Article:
The Oil Recycling Process
Do You Change Your Own Oil?
If you're one of millions of do-it-yourselfers (DIY-ers) who change their own oil, you can help save energy and a valuable resource by recycling the used motor oil from your car, truck, boat, recreational vehicle, and lawnmower. Recycling is one way you can demonstrate your commitment to maintaining a clean environment. By taking your used motor oil to a collection center you are keeping it out of your drinking water, off the beaches, and away from wildlife.
Before you change your oil, refer to your vehicle owner's manual for specific instructions on changing motor oil. Typically, oil changes are completed in a series of steps.
Locate the drain plug underneath the vehicle, remove it as directed by your owner's manual, and drain the oil from the engine into a pan that is large enough to hold the entire contents of the crankcase (most passenger cars hold about 5 quarts of oil). Make sure the drain pan is positioned properly to catch all of the used oil from the engine. (Note: The oil may be hot, so use caution when draining it from the engine. Consider wearing rubber gloves for protection.)
Once the oil has been completely drained, change the oil filter. Note that it may be necessary to use a filter wrench to remove the old filter. Install the new filter as directed by the owner's manual.
The filter will contain residual oil, so take steps to prevent spilling this oil as the filter is removed. Place the open end of the filter face down over the drain pan or the used oil recycling container to allow the oil to drain from the filter. If possible, allow the filter to sit in this position for at least 12 hours.
Used oil filters should be recycled. Visit www.earth911.com for the location of a facility near you that accepts used oil and filters.
Once the used oil has drained from the engine, replace the drain plug as directed by the owner's manual. Wipe up any drips with rags or paper towels.
After the used oil has been drained, the old oil filter removed, and the new filter installed, add the new oil. Your owner's manual provides recommendations on the viscosity grade, performance level, and amount of oil required for your vehicle. Most automobile manufacturers recommend that you use an oil meeting the latest International Lubricant Specification Advisory Committee (ILSAC) specification. Oils certified by API as meeting this specification may display the API Certification Mark "Starburst" (API's Engine Oil Program) and API Service Symbol "Donut." Diesel engine manufacturers typically recommend oils meeting a specific API diesel oil service category. Oils certified by API as meeting one or more of these categories may display the API Donut.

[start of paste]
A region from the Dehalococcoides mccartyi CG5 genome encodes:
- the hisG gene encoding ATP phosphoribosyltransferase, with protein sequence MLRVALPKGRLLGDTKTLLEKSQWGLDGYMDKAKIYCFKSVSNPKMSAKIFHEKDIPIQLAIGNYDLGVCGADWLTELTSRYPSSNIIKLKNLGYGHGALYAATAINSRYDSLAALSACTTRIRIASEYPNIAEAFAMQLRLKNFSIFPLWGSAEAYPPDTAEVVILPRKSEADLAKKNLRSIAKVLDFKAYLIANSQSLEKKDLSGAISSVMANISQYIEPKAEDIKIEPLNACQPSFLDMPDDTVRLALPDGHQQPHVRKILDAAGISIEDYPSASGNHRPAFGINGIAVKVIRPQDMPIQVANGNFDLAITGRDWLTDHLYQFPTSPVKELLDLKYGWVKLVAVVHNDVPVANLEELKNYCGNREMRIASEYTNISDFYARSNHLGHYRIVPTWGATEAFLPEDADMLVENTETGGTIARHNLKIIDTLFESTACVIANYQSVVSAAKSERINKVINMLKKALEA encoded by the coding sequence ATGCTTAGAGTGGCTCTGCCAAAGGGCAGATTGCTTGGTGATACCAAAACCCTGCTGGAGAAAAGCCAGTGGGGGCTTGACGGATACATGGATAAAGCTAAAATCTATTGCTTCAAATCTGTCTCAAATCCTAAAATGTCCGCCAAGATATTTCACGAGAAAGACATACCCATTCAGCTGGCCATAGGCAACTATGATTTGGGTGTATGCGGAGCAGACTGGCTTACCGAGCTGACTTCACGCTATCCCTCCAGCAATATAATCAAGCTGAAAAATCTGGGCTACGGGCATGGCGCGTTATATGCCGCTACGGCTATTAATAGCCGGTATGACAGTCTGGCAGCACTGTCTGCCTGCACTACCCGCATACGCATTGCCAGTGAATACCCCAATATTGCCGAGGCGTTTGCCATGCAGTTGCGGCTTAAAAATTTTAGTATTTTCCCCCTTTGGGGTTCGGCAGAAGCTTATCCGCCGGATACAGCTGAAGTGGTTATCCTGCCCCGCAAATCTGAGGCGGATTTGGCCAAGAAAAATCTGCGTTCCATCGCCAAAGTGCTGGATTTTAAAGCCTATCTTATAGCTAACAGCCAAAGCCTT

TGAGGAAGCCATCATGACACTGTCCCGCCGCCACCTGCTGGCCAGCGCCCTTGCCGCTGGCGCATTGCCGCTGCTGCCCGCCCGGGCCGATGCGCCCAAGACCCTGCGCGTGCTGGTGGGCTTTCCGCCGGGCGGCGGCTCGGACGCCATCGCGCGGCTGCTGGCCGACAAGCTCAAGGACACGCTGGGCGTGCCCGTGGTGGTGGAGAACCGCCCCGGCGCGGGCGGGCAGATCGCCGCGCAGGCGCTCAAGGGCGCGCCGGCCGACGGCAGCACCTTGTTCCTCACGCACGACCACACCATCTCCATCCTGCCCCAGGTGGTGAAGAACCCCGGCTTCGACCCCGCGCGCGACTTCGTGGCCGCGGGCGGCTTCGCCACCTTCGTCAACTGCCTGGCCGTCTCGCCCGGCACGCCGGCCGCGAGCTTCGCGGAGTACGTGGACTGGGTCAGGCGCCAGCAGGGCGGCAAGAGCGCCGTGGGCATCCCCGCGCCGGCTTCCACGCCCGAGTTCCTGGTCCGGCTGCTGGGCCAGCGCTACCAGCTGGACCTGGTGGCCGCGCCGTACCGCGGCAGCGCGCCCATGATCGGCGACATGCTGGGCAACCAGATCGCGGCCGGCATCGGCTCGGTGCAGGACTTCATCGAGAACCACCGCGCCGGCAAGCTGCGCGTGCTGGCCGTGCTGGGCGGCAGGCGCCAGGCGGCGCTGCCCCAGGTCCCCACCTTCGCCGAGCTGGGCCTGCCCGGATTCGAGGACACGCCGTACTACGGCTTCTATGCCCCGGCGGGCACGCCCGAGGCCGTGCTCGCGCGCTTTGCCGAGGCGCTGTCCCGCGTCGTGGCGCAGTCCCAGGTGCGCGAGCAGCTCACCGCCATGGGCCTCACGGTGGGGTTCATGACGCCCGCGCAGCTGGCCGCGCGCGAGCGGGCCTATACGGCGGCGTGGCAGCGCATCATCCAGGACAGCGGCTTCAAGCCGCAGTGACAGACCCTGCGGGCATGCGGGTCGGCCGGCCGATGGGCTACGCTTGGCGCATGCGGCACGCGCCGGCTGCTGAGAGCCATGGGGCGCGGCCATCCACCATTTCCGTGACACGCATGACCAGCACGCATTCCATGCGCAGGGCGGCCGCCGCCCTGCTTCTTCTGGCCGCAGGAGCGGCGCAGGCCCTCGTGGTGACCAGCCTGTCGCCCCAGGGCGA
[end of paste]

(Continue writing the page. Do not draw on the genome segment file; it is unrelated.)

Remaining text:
The owner's manual will also help you find the oil fill cap. Remove the oil cap and add the amount of oil required by the instructions in the owner's manual. Do not overfill. Use a funnel to prevent drips and make sure to empty completely each container of oil.
Carefully remove the oil drain pan from under the vehicle (take care not to burn yourself with hot oil or spill any on the ground). Using a funnel, pour the used oil into a clean container with a lid that screws on tightly (for example, an empty milk or water jug or the empty oil bottles from the oil just added to the engine). You can also use oil drain pans that double as used oil containers.
When selecting a container to hold used oil, avoid plastic bottles or containers once used for bleach, cleaners, or other automobile fluids such as antifreeze. These containers may contain residues that would contaminate the used oil. Also avoid paint cans and other metal containers or containers used for gasoline.
Additionally, do not mix other lubricants such as brake fluid or transmission fluid or other liquids with the used oil. The recycling center may not accept the used oil if it is contaminated with other liquids.
Take the container of used oil to a designated collection site in your area. Go to www.earth911.com for locations near you that accept used oil and oil filters.